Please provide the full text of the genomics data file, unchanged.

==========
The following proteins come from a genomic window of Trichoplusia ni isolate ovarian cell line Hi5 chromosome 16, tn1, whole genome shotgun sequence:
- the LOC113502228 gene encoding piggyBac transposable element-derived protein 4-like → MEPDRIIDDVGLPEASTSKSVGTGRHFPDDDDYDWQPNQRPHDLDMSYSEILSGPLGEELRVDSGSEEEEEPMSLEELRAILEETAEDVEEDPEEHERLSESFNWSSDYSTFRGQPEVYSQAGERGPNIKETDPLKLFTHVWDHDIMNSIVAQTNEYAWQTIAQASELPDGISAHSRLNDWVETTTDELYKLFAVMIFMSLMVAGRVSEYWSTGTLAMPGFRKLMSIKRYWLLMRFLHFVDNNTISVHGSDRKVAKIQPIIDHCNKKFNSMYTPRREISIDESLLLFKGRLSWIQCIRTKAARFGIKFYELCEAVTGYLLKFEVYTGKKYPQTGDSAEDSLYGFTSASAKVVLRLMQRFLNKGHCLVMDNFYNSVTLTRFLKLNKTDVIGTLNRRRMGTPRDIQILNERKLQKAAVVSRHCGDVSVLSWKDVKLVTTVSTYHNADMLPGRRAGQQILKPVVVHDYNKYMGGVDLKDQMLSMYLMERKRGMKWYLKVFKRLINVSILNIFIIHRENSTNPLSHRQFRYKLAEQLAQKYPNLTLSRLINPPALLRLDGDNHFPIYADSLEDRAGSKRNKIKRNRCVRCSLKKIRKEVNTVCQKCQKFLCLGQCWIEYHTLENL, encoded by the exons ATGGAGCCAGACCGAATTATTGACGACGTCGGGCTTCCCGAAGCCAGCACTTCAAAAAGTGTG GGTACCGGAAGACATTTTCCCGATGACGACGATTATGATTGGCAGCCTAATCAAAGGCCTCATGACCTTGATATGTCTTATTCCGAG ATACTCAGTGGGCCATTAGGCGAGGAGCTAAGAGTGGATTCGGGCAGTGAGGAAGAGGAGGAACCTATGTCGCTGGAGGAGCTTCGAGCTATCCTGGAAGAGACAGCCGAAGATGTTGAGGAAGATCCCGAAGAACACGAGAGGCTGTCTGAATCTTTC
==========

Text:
The following proteins come from a genomic window of Trichoplusia ni isolate ovarian cell line Hi5 chromosome 16, tn1, whole genome shotgun sequence:
- the LOC113502228 gene encoding piggyBac transposable element-derived protein 4-like → MEPDRIIDDVGLPEASTSKSVGTGRHFPDDDDYDWQPNQRPHDLDMSYSEILSGPLGEELRVDSGSEEEEEPMSLEELRAILEETAEDVEEDPEEHERLSESFNWSSDYSTFRGQPEVYSQAGERGPNIKETDPLKLFTHVWDHDIMNSIVAQTNEYAWQTIAQASELPDGISAHSRLNDWVETTTDELYKLFAVMIFMSLMVAGRVSEYWSTGTLAMPGFRKLMSIKRYWLLMRFLHFVDNNTISVHGSDRKVAKIQPIIDHCNKKFNSMYTPRREISIDESLLLFKGRLSWIQCIRTKAARFGIKFYELCEAVTGYLLKFEVYTGKKYPQTGDSAEDSLYGFTSASAKVVLRLMQRFLNKGHCLVMDNFYNSVTLTRFLKLNKTDVIGTLNRRRMGTPRDIQILNERKLQKAAVVSRHCGDVSVLSWKDVKLVTTVSTYHNADMLPGRRAGQQILKPVVVHDYNKYMGGVDLKDQMLSMYLMERKRGMKWYLKVFKRLINVSILNIFIIHRENSTNPLSHRQFRYKLAEQLAQKYPNLTLSRLINPPALLRLDGDNHFPIYADSLEDRAGSKRNKIKRNRCVRCSLKKIRKEVNTVCQKCQKFLCLGQCWIEYHTLENL, encoded by the exons ATGGAGCCAGACCGAATTATTGACGACGTCGGGCTTCCCGAAGCCAGCACTTCAAAAAGTGTG GGTACCGGAAGACATTTTCCCGATGACGACGATTATGATTGGCAGCCTAATCAAAGGCCTCATGACCTTGATATGTCTTATTCCGAG ATACTCAGTGGGCCATTAGGCGAGGAGCTAAGAGTGGATTCGGGCAGTGAGGAAGAGGAGGAACCTATGTCGCTGGAGGAGCTTCGAGCTATCCTGGAAGAGACAGCCGAAGATGTTGAGGAAGATCCCGAAGAACACGAGAGGCTGTCTGAATCTTTC